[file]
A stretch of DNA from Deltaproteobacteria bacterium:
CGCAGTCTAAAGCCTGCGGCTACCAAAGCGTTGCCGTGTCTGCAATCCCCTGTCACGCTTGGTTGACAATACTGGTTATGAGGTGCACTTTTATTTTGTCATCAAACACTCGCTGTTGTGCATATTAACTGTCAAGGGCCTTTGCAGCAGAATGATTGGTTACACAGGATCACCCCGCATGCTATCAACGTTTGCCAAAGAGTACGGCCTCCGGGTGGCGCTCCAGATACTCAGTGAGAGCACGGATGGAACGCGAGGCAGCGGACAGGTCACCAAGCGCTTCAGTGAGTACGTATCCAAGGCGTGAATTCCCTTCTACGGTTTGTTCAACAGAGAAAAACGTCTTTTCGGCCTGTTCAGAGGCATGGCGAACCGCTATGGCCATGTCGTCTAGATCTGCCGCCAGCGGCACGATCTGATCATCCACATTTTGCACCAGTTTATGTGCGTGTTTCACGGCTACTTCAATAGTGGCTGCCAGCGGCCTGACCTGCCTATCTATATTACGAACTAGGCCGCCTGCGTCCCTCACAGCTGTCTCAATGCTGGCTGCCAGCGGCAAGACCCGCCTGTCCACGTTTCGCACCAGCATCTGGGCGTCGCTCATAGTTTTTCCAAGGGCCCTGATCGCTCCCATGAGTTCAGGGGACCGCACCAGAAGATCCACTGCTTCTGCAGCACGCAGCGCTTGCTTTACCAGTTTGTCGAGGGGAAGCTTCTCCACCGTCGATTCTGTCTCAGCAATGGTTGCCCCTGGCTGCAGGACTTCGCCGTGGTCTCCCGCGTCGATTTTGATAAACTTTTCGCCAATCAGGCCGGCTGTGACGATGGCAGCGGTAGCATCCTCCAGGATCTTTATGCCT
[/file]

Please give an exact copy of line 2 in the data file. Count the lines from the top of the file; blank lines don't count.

CGCAGTCTAAAGCCTGCGGCTACCAAAGCGTTGCCGTGTCTGCAATCCCCTGTCACGCTTGGTTGACAATACTGGTTATGAGGTGCACTTTTATTTTGTCATCAAACACTCGCTGTTGTGCATATTAACTGTCAAGGGCCTTTGCAGCAGAATGATTGGTTACACAGGATCACCCCGCATGCTATCAACGTTTGCCAAAGAGTACGGCCTCCGGGTGGCGCTCCAGATACTCAGTGAGAGCACGGATGGAACGCGAGGCAGCGGACAGGTCACCAAGCGCTTCAGTGAGTACGTATCCAAGGCGTGAATTCCCTTCTACGGTTTGTTCAACAGAGAAAAACGTCTTTTCGGCCTGTTCAGAGGCATGGCGAACCGCTATGGCCATGTCGTCTAGATCTGCCGCCAGCGGCACGATCTGATCATCCACATTTTGCACCAGTTTATGTGCGTGTTTCACGGCTACTTCAATAGTGGCTGCCAGCGGCCTGACCTGCCTATCTATATTACGAACTAGGCCGCCTGCGTCCCTCACAGCTGTCTCAATGCTGGCTGCCAGCGGCAAGACCCGCCTGTCCACGTTTCGCACCAGCATCTGGGCGTCGCTCATAGTTTTTCCAAGGGCCCTGATCGCTCCCATGAGTTCAGGGGACCGCACCAGAAGATCCACTGCTTCTGCAGCACGCAGCGCTTGCTTTACCAGTTTGTCGAGGGGAAGCTTCTCCACCGTCGATTCTGTCTCAGCAATGGTTGCCCCTGGCTGCAGGACTTCGCCGTGGTCTCCCGCGTCGATTTTGATAAACTTTTCGCCAATCAGGCCGGCTGTGACGATGGCAGCGGTAGCATCCTCCAGGATCTTTATGCCT